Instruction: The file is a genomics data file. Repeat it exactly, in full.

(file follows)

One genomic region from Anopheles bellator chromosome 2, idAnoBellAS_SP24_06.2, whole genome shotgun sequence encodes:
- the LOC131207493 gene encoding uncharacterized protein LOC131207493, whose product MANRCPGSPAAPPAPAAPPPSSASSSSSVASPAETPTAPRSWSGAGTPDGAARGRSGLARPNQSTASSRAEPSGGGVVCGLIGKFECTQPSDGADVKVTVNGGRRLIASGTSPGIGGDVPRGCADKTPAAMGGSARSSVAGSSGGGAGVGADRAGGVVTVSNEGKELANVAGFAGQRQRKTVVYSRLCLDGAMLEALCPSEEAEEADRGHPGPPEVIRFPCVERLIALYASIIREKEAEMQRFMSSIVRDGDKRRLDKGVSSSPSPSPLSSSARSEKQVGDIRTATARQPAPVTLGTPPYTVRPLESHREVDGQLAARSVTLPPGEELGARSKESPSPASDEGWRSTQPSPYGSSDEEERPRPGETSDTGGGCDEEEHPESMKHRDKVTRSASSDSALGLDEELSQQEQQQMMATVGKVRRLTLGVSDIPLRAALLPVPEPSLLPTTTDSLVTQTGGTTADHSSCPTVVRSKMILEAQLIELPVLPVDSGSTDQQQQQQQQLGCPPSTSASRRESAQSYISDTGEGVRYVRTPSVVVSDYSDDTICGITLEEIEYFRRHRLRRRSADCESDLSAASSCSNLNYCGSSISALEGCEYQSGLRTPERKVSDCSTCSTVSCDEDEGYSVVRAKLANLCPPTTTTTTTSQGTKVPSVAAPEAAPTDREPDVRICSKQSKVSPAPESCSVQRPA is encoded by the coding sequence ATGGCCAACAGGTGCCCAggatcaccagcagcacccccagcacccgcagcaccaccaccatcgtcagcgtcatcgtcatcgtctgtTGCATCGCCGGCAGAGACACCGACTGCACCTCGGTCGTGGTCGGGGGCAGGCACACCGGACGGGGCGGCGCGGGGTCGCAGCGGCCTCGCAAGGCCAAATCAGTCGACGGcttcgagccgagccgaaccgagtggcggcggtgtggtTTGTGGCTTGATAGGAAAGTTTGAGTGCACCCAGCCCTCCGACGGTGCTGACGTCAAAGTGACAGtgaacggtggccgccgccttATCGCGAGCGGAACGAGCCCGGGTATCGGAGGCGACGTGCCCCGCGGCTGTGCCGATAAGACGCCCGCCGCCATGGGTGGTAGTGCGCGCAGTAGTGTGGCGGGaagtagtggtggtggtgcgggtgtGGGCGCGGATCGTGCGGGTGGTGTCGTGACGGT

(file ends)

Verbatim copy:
One genomic region from Anopheles bellator chromosome 2, idAnoBellAS_SP24_06.2, whole genome shotgun sequence encodes:
- the LOC131207493 gene encoding uncharacterized protein LOC131207493, whose product MANRCPGSPAAPPAPAAPPPSSASSSSSVASPAETPTAPRSWSGAGTPDGAARGRSGLARPNQSTASSRAEPSGGGVVCGLIGKFECTQPSDGADVKVTVNGGRRLIASGTSPGIGGDVPRGCADKTPAAMGGSARSSVAGSSGGGAGVGADRAGGVVTVSNEGKELANVAGFAGQRQRKTVVYSRLCLDGAMLEALCPSEEAEEADRGHPGPPEVIRFPCVERLIALYASIIREKEAEMQRFMSSIVRDGDKRRLDKGVSSSPSPSPLSSSARSEKQVGDIRTATARQPAPVTLGTPPYTVRPLESHREVDGQLAARSVTLPPGEELGARSKESPSPASDEGWRSTQPSPYGSSDEEERPRPGETSDTGGGCDEEEHPESMKHRDKVTRSASSDSALGLDEELSQQEQQQMMATVGKVRRLTLGVSDIPLRAALLPVPEPSLLPTTTDSLVTQTGGTTADHSSCPTVVRSKMILEAQLIELPVLPVDSGSTDQQQQQQQQLGCPPSTSASRRESAQSYISDTGEGVRYVRTPSVVVSDYSDDTICGITLEEIEYFRRHRLRRRSADCESDLSAASSCSNLNYCGSSISALEGCEYQSGLRTPERKVSDCSTCSTVSCDEDEGYSVVRAKLANLCPPTTTTTTTSQGTKVPSVAAPEAAPTDREPDVRICSKQSKVSPAPESCSVQRPA is encoded by the coding sequence ATGGCCAACAGGTGCCCAggatcaccagcagcacccccagcacccgcagcaccaccaccatcgtcagcgtcatcgtcatcgtctgtTGCATCGCCGGCAGAGACACCGACTGCACCTCGGTCGTGGTCGGGGGCAGGCACACCGGACGGGGCGGCGCGGGGTCGCAGCGGCCTCGCAAGGCCAAATCAGTCGACGGcttcgagccgagccgaaccgagtggcggcggtgtggtTTGTGGCTTGATAGGAAAGTTTGAGTGCACCCAGCCCTCCGACGGTGCTGACGTCAAAGTGACAGtgaacggtggccgccgccttATCGCGAGCGGAACGAGCCCGGGTATCGGAGGCGACGTGCCCCGCGGCTGTGCCGATAAGACGCCCGCCGCCATGGGTGGTAGTGCGCGCAGTAGTGTGGCGGGaagtagtggtggtggtgcgggtgtGGGCGCGGATCGTGCGGGTGGTGTCGTGACGGT